The Confessions of Jean-Jacques Rousseau

Background, contents

The Confessions was two distinct works, each part consisting of six books. Books I to VI were written between 1765 and 1767 and published in 1782, while books VII to XII were written in 1769–1770 and published in 1789. Rousseau alludes to a planned third part, but this was never completed. Though the book contains factual inaccuracies—in particular, Rousseau's dates are frequently off, some events are out of order, and others are misrepresented, incomplete, incorrect[1]—Rousseau provides an account of the experiences that shaped his personality and ideas. For instance, some parts of his own education are clearly present in his account of ideal education, Emile, or On Education.

Rousseau's work is notable as one of the first major autobiographies. Prior to the Confessions, the two great autobiographies were Augustine's own Confessions and Saint Teresa's Life of Herself. However, both of these works focused on the religious experiences of their authors; the Confessions was one of the first autobiographies in which an individual wrote of his own life mainly in terms of his worldly experiences and personal feelings. Rousseau recognized the unique nature of his work; it opens with the famous words: "I have resolved on an enterprise which has no precedent and which, once complete, will have no imitator. My purpose is to display to my kind a portrait in every way true to nature, and the man I shall portray will be myself." His example was soon followed: not long after publication, many other writers (such as Goethe, Wordsworth, Stendhal, and De Quincey) wrote their own similarly-styled autobiographies.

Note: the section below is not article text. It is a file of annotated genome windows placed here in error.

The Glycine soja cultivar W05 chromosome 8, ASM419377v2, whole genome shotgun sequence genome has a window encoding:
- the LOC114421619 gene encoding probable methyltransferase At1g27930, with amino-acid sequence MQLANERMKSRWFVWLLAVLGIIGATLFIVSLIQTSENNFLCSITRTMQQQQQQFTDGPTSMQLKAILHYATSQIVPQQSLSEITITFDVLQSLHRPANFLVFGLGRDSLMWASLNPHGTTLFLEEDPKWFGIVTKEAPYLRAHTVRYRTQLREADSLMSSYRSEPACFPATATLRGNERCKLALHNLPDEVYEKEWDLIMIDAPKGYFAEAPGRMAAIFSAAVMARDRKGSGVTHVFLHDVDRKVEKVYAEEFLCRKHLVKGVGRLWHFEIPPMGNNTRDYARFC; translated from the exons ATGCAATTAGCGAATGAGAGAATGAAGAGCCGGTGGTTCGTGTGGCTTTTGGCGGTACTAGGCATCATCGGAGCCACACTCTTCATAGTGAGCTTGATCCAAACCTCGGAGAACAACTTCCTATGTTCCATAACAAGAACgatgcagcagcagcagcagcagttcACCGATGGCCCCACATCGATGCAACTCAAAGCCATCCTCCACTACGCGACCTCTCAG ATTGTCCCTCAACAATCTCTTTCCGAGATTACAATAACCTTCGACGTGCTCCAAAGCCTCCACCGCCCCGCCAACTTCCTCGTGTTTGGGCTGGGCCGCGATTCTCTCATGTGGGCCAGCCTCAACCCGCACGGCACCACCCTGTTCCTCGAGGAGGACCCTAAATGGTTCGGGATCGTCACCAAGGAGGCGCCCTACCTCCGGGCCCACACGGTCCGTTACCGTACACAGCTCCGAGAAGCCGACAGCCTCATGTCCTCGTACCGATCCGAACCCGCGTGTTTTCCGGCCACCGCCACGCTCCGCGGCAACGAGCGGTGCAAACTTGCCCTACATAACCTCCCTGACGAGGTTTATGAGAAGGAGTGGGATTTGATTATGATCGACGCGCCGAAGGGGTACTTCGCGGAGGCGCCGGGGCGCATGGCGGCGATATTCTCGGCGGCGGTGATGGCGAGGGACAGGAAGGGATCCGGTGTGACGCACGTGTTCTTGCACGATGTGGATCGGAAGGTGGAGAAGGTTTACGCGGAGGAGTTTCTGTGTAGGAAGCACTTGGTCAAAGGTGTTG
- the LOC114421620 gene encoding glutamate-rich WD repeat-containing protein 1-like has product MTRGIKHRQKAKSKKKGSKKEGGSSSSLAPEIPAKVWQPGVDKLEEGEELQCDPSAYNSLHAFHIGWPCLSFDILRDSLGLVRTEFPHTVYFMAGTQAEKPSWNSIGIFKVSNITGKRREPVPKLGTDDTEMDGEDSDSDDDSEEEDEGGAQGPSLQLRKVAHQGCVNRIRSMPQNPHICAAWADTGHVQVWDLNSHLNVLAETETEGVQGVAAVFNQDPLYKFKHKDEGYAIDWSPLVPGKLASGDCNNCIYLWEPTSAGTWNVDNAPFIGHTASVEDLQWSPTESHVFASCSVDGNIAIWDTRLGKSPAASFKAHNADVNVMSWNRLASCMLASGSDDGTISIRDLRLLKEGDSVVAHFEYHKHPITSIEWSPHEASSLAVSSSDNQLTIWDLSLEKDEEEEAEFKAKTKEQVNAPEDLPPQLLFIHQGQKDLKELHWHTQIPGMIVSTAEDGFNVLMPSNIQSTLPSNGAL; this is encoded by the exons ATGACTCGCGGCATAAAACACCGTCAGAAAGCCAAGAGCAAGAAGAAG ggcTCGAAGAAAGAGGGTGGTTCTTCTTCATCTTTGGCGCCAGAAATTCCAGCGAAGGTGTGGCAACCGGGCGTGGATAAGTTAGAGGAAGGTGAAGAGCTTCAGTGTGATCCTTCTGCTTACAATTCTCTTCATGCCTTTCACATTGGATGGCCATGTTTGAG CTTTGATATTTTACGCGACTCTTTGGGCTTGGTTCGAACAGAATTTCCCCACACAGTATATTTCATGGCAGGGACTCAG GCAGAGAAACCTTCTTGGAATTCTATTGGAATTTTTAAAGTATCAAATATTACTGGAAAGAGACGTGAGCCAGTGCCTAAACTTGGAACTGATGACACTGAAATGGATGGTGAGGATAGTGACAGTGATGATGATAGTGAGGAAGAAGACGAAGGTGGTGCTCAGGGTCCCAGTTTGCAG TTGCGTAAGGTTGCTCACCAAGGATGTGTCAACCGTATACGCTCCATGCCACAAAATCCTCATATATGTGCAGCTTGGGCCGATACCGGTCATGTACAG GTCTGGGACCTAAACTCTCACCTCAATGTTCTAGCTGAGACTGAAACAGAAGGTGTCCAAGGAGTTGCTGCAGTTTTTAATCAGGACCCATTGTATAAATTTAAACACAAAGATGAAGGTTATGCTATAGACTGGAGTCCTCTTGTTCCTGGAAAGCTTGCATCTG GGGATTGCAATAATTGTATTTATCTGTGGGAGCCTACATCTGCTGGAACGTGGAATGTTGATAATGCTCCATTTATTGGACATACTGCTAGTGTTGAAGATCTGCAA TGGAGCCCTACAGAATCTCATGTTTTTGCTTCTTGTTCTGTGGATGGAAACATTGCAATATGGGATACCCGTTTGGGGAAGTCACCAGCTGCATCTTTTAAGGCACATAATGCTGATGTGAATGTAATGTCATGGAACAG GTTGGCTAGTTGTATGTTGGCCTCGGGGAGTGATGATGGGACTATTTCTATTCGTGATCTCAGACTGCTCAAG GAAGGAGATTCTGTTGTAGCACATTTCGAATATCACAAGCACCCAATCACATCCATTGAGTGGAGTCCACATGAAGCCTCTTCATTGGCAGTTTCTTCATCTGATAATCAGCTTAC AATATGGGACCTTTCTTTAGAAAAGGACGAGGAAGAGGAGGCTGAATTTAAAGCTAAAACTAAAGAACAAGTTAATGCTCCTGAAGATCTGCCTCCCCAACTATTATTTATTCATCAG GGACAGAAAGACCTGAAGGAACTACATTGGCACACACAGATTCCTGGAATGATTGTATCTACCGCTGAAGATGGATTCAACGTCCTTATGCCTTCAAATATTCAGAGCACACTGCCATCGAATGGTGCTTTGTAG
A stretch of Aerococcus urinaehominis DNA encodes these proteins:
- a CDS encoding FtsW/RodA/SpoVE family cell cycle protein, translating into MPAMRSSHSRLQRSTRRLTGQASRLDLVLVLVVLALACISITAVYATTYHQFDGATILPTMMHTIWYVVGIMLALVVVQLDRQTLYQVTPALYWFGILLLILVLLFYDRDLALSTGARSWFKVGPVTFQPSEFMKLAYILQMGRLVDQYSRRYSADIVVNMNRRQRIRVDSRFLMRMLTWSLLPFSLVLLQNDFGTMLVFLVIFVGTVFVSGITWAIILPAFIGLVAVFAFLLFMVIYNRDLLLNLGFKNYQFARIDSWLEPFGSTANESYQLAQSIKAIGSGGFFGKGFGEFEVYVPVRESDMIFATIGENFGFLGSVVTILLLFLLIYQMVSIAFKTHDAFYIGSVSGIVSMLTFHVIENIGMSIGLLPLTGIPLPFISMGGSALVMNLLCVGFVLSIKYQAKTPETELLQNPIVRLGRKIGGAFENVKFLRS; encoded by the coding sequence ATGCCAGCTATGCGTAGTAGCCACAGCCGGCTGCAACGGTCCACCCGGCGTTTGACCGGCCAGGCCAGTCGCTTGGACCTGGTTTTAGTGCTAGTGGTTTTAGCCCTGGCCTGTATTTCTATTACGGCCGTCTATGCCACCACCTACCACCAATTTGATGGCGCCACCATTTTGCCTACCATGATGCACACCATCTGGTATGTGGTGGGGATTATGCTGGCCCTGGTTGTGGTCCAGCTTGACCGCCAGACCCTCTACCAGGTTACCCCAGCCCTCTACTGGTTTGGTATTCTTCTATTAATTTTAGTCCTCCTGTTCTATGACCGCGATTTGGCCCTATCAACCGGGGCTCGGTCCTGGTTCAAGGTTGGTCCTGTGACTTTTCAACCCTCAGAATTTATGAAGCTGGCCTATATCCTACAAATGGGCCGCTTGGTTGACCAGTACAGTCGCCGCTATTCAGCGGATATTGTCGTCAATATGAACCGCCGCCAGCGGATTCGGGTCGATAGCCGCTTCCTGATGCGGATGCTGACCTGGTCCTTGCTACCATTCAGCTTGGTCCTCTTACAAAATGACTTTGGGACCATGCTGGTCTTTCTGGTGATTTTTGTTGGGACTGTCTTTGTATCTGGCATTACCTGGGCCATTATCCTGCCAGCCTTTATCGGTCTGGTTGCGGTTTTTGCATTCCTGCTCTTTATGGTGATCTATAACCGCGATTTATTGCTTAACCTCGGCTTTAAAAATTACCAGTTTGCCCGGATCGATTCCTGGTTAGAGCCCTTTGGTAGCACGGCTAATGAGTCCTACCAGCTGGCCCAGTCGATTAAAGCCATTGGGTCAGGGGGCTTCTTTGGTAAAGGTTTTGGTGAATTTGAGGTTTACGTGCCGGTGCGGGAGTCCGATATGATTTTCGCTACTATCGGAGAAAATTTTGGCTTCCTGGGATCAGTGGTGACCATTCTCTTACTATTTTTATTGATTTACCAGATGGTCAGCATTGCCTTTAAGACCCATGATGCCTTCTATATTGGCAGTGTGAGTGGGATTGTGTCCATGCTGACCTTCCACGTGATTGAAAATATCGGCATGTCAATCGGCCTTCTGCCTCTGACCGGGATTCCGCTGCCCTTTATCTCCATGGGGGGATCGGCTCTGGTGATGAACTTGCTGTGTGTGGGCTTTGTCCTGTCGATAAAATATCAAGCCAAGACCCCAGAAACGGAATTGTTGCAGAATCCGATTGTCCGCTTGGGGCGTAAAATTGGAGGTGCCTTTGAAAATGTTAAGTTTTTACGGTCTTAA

The Confessions is also noted for its detailed account of Rousseau's more humiliating and shameful moments. For instance, Rousseau recounts an incident when, while a servant, he covered up his theft of a ribbon by framing a young girl—who was working in the house—for the crime. In addition, Rousseau explains the manner in which he disposes of the five children he had with Thérèse Levasseur. In spite of its path-breaking features, Confessions is understood by Rousseau researchers to be a widely inaccurate autobiography.[2]

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